I was right. We moved right across the river to the opposite shore where I could see thin rivulets lined by mangroves joining into the main river. This was where all the action would be. We got our gear ready and took off a few test shots to see if we had gotten all the settings right. We were just in time, sitting there on the opposite bank was a striated heron. Though a very common bird in these parts we were seeing it for the first time and it got its due attention.
After we were satisfied with our patient first subject we moved on and soon Ramesh was pointing to something high up in the trees. It was a couple of Orange Breasted Green pigeon. Inspite of the fact that they were too high and out of range for good photos we couldn’t ignore a new species altogether. Thankfully we had some good light and could get some half decent photos of these beautiful pigeon.
We they proceeded forward along the far bank and waiting next for us along the bank was a beautiful western reef egret. A slaty grey cousin of the common egrets, this bird made for some pretty photos. It posed nicely for us and waited patiently for us to leave to resume its fishing activities.
We then moved off the main river into the branch heading off into the mangroves. Here the boat had to negotiate through the fishing nets set in place. Where there are fishing nets there are Egrets. Here there were huge groups of Little and great Egrets congregated inside the fishing nets.
Our expert boatmen soon negotiated their way past the set nets. Here there were plenty of common aquatic birds like the pond heron and the seagulls lining the finishing nets and along the muddy banks. The light is usually perfect at this time of the day so I couldn’t resist taking more photos of these birds.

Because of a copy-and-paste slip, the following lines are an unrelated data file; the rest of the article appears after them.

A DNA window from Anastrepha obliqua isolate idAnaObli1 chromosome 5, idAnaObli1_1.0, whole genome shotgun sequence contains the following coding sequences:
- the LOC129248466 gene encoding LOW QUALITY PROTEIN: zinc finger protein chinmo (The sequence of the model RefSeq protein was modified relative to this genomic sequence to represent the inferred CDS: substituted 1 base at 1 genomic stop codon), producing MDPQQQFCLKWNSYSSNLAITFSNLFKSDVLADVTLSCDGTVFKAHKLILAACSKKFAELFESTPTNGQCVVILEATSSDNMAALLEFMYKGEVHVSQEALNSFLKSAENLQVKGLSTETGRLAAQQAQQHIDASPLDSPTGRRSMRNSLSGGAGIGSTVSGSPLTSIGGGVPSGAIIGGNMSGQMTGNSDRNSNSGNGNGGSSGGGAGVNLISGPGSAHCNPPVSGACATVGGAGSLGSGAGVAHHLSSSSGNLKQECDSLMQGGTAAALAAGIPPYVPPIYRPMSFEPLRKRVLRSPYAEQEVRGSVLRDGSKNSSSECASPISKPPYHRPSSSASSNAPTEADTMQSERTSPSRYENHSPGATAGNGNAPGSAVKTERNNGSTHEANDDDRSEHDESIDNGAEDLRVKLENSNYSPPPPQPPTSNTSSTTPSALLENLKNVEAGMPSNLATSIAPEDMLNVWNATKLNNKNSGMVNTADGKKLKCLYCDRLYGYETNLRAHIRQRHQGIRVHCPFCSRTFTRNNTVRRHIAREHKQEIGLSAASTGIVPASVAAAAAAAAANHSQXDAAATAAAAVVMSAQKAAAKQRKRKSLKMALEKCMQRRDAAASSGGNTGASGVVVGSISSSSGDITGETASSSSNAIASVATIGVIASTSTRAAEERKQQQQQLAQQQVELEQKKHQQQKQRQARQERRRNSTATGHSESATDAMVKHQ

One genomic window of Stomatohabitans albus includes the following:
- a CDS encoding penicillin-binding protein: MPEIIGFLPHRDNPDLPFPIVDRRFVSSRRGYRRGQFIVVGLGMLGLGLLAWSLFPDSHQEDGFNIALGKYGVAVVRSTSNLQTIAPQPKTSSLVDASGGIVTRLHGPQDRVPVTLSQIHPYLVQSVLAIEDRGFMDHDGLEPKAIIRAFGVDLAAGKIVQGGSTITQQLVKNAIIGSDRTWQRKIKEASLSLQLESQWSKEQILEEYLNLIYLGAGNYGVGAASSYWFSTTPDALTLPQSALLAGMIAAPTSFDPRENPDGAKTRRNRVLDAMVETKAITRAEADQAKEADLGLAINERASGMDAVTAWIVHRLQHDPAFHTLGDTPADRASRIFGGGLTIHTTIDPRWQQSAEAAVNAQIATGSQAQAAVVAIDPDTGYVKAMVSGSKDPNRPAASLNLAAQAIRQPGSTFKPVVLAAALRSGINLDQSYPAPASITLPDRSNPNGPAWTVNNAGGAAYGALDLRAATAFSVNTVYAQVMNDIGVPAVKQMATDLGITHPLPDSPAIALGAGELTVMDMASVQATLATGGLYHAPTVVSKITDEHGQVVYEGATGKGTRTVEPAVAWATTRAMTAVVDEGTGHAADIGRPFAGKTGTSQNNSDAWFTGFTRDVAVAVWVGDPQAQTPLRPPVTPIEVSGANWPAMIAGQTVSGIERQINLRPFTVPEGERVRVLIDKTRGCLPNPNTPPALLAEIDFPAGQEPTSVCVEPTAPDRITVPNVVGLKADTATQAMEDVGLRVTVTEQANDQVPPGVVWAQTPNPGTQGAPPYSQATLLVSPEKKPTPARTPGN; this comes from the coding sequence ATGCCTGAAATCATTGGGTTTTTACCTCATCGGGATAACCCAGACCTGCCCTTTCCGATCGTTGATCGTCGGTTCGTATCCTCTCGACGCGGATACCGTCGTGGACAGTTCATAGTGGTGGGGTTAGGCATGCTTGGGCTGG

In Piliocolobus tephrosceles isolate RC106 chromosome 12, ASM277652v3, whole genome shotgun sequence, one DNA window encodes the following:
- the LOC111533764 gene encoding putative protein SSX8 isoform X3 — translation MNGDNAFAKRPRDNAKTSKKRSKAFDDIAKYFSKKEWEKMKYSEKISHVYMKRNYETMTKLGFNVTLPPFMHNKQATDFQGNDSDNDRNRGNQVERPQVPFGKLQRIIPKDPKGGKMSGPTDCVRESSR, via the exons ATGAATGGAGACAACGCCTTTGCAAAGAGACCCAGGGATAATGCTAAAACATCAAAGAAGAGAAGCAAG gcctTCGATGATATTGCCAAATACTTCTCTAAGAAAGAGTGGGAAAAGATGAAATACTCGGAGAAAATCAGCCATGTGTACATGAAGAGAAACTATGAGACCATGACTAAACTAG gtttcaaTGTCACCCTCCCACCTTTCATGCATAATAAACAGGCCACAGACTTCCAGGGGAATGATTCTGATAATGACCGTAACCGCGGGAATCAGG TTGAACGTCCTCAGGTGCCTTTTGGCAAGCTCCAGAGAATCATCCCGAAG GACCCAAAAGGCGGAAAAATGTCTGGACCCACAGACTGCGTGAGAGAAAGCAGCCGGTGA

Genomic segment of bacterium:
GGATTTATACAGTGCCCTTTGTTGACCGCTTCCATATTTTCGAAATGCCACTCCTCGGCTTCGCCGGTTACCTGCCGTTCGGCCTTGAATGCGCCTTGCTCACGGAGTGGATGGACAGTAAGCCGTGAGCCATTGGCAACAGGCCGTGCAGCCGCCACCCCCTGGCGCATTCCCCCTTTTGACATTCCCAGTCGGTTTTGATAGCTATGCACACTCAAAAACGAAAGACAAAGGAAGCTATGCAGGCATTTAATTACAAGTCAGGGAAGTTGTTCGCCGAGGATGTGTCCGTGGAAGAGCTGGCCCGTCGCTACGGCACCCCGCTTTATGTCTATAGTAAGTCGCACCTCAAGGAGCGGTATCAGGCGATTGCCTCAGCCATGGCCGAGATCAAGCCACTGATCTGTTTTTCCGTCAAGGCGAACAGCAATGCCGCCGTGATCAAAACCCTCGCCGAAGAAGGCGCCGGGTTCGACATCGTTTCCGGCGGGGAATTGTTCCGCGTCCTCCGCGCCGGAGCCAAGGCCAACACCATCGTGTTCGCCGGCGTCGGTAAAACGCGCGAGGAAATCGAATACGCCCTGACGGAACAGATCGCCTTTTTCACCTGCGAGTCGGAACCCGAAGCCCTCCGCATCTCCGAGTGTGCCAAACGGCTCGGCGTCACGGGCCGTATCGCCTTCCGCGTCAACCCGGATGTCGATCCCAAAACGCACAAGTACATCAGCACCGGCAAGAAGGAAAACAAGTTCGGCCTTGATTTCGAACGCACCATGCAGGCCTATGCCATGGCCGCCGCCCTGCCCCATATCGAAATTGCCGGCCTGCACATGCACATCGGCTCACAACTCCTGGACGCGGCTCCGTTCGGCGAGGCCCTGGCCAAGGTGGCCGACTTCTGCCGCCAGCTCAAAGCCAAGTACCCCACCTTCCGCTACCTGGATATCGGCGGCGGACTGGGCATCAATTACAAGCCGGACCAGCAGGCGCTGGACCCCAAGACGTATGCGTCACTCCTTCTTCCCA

We were going peacefully along when suddenly the boat driver told Ramesh to train his binoculars on something relatively far off in the distance. Soon we were rushing along at full speed towards the bush that the boat driver had pointed at. Ramesh told us that it was a black capped kingfisher, that the driver had spotted this relatively small bird without any magnification at such a distance showed his expertise.
We didn’t have to ask him to slow down when we got close to the bird. This was a very professional set up, perfectly set for bird photography. After we reached a certain distance we went forward at minimum speed, stopped at intervals and moved forward again till we were as close as the kingfisher would be comfortable with. There was our first kingfisher of the day, a brightly coloured black capped kingfisher. All 3 of our cameras went off like gatling guns and we got some pretty good photos of this beautiful little bird.
Soon the kingfisher got tired of all the prying eyes and flew off deeper into the mangroves giving us a chance to practice our flight photography. Happy with the start of this ride we moved on hoping there would be more waiting for us.